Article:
Exxon Mobil: From Regional Kerosene Marketer To Worldâ€™s Second Largest Business
Today, Exxon Mobil is the second largest and profitable company in the world, second to Royal Dutch Shell (according to Fortune Global 500 â€“ Fortune magazineâ€™s annual ranking of the worldâ€™s largest corporations 2009).
At the close of 2008, the company raked in revenue of $443 billion of which $45 billion was pure profit with shareholders smiling to the bank as they received $40 billion of it. And amazingly, this feat was achieved in spite of the fall in oil price from over $146 a barrel to about $45.
With the colossal structure of Exxon Mobil in the worldâ€™s business sphere, matched with its enviable global operational effectiveness and efficiency, not many people would believe this was only a small regional company several decades ago whose formation and development are traceable primarily to one man, John D. Rockefeller.
Indeed, the history of Exxon Mobil is a proof that with perseverance and dedication in building a business, and taking hold of opportunities as they emerge, one can build any business to a monumental level.
This was how John Rockefeller created and developed his business into the multi billion dollars Exxon Mobil brand, even though he wasnâ€™t born into wealth.
Born into an average family in the Finger Lakes area in New York in 1839, John D. Rockefeller completed his schooling in Cleveland, Ohio where his family later relocated to. While growing up he showed great interest in business and later attended business school for a few months to refine his innate business skill.
After his schooling Rockefeller began working for Hewitt Tuttle as bookkeeper in 1855. On the job, young Rockefeller learnt all he could on how large-scale trading in the United States worked. Then four years later at the age of 19, Rockefeller left Hewitt Tuttle to begin his own business in partnership with Maurice Clark.
The partnersâ€™ business known as Clark Rockefeller was into basic commodity trading, purchasing and reselling of grain, meat, farm implements, salt, and other basic commodities. With Rockefellerâ€™s exceptional business acumen, the business grew, and by 1863 the partners had made and saved lots of money, and were searching for new business opportunities to explore.
The most attractive business idea to Rockefeller and his partner was oil refining. A few years before then America had discovered and drilled its first oil at Titusville, western Pennsylvania, and by 1863 Cleveland had become the center for refining and shipping activities, resulting from the emergence of several newly opened oilfields.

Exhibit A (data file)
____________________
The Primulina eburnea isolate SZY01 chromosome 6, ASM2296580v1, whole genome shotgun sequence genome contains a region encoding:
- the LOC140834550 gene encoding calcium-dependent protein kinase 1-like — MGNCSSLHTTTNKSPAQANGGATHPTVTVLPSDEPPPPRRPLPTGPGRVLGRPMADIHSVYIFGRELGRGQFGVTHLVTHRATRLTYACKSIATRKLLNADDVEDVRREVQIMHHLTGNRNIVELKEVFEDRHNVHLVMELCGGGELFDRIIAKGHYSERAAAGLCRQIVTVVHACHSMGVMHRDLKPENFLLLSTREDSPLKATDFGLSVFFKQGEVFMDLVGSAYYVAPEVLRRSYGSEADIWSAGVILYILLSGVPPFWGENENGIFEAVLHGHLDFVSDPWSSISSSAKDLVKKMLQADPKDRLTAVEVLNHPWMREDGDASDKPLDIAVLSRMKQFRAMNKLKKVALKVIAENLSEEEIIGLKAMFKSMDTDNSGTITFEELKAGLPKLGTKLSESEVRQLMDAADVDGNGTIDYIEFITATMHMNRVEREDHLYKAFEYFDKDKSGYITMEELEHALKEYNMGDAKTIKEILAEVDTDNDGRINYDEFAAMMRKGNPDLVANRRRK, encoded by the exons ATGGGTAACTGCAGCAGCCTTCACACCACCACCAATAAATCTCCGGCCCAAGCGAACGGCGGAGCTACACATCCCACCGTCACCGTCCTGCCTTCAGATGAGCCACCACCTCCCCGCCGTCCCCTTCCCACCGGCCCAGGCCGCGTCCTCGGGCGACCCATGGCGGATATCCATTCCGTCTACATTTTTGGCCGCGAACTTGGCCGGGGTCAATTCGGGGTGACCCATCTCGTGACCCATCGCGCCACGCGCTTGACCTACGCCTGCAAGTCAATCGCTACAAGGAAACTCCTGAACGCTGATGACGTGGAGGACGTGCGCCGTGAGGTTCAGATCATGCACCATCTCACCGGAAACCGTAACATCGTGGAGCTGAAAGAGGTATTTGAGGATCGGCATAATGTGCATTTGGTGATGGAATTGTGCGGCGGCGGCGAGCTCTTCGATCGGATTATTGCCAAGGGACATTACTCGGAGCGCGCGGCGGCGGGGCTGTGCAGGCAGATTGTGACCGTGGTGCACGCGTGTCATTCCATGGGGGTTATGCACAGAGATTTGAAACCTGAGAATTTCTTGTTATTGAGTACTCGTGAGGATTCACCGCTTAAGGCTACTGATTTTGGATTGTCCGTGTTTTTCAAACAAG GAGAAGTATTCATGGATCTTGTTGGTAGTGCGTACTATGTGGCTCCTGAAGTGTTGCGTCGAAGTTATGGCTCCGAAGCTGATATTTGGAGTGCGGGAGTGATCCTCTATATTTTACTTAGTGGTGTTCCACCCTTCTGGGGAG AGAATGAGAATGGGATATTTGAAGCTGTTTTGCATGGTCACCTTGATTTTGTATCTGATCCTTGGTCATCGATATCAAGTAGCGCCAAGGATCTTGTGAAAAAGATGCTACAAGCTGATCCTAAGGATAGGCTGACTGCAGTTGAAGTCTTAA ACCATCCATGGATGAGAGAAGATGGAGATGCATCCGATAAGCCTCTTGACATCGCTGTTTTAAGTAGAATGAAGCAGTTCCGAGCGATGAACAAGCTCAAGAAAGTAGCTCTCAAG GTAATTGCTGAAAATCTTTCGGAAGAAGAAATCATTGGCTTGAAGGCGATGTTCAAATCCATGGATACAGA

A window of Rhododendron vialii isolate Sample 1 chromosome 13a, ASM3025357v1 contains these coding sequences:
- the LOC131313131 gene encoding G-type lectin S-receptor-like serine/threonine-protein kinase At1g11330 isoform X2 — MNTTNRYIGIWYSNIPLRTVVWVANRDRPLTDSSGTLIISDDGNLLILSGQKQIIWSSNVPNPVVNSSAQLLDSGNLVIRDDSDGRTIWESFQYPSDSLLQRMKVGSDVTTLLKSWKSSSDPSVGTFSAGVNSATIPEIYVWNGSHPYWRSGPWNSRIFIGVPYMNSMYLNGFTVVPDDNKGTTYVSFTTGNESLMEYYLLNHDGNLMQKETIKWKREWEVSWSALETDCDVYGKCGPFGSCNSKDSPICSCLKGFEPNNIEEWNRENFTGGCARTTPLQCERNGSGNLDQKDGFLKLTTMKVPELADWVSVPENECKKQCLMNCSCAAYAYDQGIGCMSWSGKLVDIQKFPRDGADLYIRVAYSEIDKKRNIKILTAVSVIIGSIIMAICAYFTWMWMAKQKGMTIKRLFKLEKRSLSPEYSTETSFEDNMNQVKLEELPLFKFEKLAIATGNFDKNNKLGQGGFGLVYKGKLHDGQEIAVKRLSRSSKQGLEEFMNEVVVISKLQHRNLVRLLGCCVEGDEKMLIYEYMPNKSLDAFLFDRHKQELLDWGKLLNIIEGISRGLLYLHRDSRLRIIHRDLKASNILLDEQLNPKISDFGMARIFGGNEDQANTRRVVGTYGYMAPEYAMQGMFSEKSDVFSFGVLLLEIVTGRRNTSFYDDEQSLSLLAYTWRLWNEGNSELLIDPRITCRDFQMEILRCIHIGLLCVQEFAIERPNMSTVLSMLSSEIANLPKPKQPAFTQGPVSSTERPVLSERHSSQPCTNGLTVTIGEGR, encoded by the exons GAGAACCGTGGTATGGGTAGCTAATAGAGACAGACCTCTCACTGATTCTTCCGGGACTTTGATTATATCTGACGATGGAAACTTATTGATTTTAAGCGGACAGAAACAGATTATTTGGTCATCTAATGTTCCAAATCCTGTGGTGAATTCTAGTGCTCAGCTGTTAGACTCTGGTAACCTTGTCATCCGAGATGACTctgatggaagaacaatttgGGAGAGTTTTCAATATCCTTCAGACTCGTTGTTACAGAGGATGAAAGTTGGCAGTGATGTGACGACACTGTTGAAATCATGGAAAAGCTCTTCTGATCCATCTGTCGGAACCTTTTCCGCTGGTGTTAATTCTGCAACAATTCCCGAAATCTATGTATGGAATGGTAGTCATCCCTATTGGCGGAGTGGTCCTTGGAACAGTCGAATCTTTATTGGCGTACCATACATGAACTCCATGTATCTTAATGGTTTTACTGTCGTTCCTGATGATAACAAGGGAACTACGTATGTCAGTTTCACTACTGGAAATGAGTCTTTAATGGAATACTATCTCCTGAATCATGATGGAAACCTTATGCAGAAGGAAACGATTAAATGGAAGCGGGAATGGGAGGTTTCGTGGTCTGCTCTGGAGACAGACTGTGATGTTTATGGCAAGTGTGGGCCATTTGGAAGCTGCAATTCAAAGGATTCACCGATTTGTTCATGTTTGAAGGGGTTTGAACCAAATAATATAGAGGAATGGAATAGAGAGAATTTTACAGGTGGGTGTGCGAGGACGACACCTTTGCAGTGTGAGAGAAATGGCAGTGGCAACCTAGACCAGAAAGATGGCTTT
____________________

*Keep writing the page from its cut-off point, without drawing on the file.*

Refining oil to produce kerosene was particularly a great business idea to Rockefeller. The product, kerosene, which was needed daily in every household, was to revolutionize the way people illuminated their homes, and Rockefeller could envision its use, instead of animal fat as the new source of energy in home lighting across the country. And he was determined to capture the lion share of the huge market.
To ensure success in the oil industry, the partners joined up with an oil specialist named Samuel Andrews to form Andrews, Clark Company in 1863. Although, Rockefellerâ€™s name wasnâ€™t part of the name of the new business, he was however, actually the brain and engine of the company.
By 1865 Rockefeller had grown the business to being the largest oil refiner in Cleveland, and bought out his Clark family partners for $72,000. The new company was then known as Rockefeller Andrews.
Four years later, Rockefeller Andrews invested $60,000 to improve and expand its plantâ€™s capacity, and was producing 60 carloads of products a day.
Realizing the need to get larger and enjoy special rebates and benefits from crude suppliers, railroads, as well as being able to lead the industry and negotiate with industry stakeholders, Rockefeller partnered with Henry Flagler to incorporate their business and raise the capital they needed to enlarge the company.
The new company, Standard Oil Company was incorporated January 10, 1870 with John D. Rockefeller and his brother William, Flagler, and Andrews holding the majority of its stock worth $1 million. With its huge size, resources and capacity, Standard Oil Company became a leading refiner in the entire country.
It refined 10 percent of the nationâ€™s oil. It also owned a barrel-making plant, dock facilities, a fleet of railroad tank cars, warehouses in New York, and forest land for providing lumber used to produce barrel staves. With this structure, the company was already vertically integrated at a time when such term wasnâ€™t known.
However, the industry was almost an all comers affair with many small independent refiners holding sway. This was leading to excess production and fall in price, and Rockefeller and Flagler decided on a plan to unify all oil refiners in the United States into a single company.
Rockefeller offered Standard Oil stock or cash to a number of refiners in Cleveland and New York in exchange for their plants. And by the end of 1872, all 34 refiners in Cleveland agreed to the offer. (It is said that the offer was so good that the smaller refiners couldnâ€™t resist, and so voluntarily sold.)